March 2012
Volume 53, Issue 14
ARVO Annual Meeting Abstract  |   March 2012
Normative Distribution Indices For Microperimetry Analysis
Author Affiliations & Notes
  • Michael K. Smolek
    Louisiana Eye Research Institute, Pearl River, Louisiana
    CLEVER Eye Institute, Pearl River, Louisiana
  • Neil F. Notaroberto
    Louisiana Eye Research Institute, Pearl River, Louisiana
    EyeCare 20/20, Mandeville, Louisiana
  • Lauren E. Fereday
    Loyola University, New Orleans, Louisiana
  • Arley Jaramillo
    EyeCare 20/20, Mandeville, Louisiana
  • Footnotes
    Commercial Relationships  Michael K. Smolek, CLEVER Eye Institute (E), Louisiana Eye Research Institute (S); Neil F. Notaroberto, Louisiana Eye Research Institute (S); Lauren E. Fereday, None; Arley Jaramillo, None
  • Footnotes
    Support  None
Investigative Ophthalmology & Visual Science March 2012, Vol.53, 4367. doi:
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      Michael K. Smolek, Neil F. Notaroberto, Lauren E. Fereday, Arley Jaramillo; Normative Distribution Indices For Microperimetry Analysis. Invest. Ophthalmol. Vis. Sci. 2012;53(14):4367.

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      © ARVO (1962-2015); The Authors (2016-present)

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Microperimetry testing is gaining acceptance as a clinical tool with the introduction of devices such as the MAIA macular analyzer (Centervue, SpA, Padova, Italy). This study presents new indices based on a normative database that may be used in microperimetry analysis. The study also examines a graphical display for improved interpretation.


A total of 156 MAIA examinations from adults age 20 to 50 with normal vision were used as normative data for this study with informed consent. Raw data consisted of 37 stimulus point threshold readings using the standard MAIA grid pattern centered on the macula and the expert staircase method. The central grid point (S1 value) was analyzed separately due to the significantly higher brightness threshold needed at the foveola in normals. The remaining 36 points were analyzed as a group. Analysis consisted of calculations for the mean, standard deviation (SD), confidence interval of the mean (CIM), kurtosis, skewness, total sensitivity (sum of the stimulus values), and a new pattern irregularity (PI) index based on summing the absolute difference between adjacent stimulus points. The frequency distribution of each index was calculated and an asymmetrical histogram envelope function was determined by Weibull curve fitting. These histograms were then graphically presented in green in the display (see Figure). The statistical difference between the normal sensitivity distribution and any new examination is also calculated and reported. A scanning laser ophthalmoscope (SLO) image with a data overlay from the MAIA is part of the display.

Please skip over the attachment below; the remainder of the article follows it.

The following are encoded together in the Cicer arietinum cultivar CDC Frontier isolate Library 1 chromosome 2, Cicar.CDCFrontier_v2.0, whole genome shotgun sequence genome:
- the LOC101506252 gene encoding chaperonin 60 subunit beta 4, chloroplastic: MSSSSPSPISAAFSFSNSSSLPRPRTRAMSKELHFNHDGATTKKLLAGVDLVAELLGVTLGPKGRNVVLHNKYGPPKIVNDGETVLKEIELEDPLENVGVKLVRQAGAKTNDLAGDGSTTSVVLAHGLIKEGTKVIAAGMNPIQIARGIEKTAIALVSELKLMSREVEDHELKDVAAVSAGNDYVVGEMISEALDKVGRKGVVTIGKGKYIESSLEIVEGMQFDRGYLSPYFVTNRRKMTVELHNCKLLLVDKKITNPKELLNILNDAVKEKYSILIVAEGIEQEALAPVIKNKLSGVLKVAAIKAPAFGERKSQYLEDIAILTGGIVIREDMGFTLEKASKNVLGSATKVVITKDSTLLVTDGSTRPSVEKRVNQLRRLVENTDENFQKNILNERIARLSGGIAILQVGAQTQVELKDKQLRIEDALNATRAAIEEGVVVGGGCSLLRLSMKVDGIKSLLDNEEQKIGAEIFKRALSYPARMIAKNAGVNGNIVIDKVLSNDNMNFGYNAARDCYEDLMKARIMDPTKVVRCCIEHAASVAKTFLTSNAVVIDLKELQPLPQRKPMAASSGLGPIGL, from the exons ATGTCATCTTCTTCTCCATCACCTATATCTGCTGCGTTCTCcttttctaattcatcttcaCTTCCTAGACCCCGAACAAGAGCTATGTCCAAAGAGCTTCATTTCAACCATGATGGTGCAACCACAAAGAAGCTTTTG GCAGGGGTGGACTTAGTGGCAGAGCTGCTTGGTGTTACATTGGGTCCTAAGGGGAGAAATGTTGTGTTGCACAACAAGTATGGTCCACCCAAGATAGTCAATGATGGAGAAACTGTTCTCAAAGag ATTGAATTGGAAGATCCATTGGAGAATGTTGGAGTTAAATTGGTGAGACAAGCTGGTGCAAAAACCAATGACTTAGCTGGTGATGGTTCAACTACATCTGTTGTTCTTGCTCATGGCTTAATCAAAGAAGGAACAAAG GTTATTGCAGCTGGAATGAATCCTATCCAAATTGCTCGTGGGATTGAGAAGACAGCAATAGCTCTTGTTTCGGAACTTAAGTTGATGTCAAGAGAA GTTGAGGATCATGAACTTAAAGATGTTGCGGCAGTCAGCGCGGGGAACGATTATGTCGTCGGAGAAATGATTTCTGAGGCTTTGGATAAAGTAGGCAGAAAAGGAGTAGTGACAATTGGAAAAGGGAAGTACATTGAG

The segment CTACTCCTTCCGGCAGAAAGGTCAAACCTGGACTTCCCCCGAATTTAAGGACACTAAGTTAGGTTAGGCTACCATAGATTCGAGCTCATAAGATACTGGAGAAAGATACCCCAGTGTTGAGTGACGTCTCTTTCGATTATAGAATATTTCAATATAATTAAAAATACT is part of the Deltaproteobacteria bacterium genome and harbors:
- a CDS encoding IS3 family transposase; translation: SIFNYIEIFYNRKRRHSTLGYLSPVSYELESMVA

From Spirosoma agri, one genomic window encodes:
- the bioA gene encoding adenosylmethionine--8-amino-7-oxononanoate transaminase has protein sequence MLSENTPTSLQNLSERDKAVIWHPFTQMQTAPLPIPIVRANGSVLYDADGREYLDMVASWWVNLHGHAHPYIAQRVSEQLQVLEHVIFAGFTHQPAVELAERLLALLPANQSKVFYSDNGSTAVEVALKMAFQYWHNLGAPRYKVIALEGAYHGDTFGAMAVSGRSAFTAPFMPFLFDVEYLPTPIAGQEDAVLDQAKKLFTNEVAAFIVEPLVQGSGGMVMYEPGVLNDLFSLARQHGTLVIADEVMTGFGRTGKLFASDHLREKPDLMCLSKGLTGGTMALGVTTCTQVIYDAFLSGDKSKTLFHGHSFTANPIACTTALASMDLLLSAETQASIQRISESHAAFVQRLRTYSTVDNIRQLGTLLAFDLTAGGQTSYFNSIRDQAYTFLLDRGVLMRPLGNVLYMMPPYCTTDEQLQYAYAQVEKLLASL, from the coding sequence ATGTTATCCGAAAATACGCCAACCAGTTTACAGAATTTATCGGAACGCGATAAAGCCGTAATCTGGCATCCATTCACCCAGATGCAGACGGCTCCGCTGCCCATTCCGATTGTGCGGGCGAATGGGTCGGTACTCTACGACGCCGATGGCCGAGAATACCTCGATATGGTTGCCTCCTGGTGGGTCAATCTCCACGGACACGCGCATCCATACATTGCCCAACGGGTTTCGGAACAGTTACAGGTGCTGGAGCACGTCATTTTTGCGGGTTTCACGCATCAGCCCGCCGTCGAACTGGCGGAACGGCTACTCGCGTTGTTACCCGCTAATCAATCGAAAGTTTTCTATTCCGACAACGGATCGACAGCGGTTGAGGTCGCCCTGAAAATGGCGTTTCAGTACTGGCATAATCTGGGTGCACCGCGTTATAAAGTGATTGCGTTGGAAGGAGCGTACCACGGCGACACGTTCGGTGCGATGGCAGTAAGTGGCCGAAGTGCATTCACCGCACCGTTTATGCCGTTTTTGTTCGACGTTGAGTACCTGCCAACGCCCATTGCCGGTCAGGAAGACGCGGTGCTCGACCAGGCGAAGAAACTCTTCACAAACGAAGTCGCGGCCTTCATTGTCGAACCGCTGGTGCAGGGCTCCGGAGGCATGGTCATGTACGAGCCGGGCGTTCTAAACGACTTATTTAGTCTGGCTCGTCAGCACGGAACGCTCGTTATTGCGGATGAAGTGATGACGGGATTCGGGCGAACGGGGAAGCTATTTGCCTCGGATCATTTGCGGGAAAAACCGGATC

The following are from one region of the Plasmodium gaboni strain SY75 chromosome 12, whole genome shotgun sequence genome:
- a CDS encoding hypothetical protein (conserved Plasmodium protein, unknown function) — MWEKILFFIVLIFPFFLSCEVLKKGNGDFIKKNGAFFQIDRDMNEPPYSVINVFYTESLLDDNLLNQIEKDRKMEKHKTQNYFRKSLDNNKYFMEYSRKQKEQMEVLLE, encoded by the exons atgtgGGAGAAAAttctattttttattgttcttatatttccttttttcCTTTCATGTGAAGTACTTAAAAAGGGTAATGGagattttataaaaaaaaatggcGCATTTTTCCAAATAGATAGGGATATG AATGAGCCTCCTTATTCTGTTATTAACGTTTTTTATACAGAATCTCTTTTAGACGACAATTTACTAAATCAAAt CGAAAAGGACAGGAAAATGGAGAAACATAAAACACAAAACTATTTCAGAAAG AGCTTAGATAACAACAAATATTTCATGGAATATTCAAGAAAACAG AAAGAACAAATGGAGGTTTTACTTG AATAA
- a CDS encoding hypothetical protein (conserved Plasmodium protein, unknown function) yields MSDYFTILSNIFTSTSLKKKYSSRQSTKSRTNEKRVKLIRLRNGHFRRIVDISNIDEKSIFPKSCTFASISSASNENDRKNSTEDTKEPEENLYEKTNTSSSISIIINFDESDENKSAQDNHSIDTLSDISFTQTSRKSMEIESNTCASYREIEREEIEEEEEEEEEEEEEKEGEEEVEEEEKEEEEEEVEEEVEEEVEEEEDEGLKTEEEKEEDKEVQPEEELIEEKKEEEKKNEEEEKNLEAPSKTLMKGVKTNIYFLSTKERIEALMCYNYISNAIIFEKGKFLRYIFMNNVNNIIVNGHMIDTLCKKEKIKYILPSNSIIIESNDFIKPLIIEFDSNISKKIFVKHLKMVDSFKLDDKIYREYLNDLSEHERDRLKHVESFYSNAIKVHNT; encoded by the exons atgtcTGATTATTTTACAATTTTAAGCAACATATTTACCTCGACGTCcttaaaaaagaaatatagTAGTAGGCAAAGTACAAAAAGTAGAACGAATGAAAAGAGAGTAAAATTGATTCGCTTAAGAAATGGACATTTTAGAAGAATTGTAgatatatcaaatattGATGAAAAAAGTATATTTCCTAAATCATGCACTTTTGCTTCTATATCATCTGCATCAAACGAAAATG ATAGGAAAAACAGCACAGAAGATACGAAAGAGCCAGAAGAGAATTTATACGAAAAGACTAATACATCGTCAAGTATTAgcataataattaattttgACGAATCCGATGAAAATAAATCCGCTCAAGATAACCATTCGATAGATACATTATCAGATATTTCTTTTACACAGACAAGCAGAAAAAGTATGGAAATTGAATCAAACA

For the normative data we collected, mean sensitivty = 30.92 dB; SD = 2.14; peak CIM = 0.57; peak kurtosis = -0.30; peak skewness = 0.10, peak total sensitivity = 1130; and peak PI = 33.


This method allows users to visualize multiple indices and determine statistical relevance based on color-coding (green = normal, yellow = suspect; orange = caution; red = warning). The method is particularly useful for diagnosing suspected cases of macular disease and to rule out occasional outlier readings. These numbers are specific to MAIA microperimetry and cannot be used for other brands due to differences in the total range and background illumination settings, but the graphical display concept can be applied.  

Keywords: retina • clinical research methodology • computational modeling 

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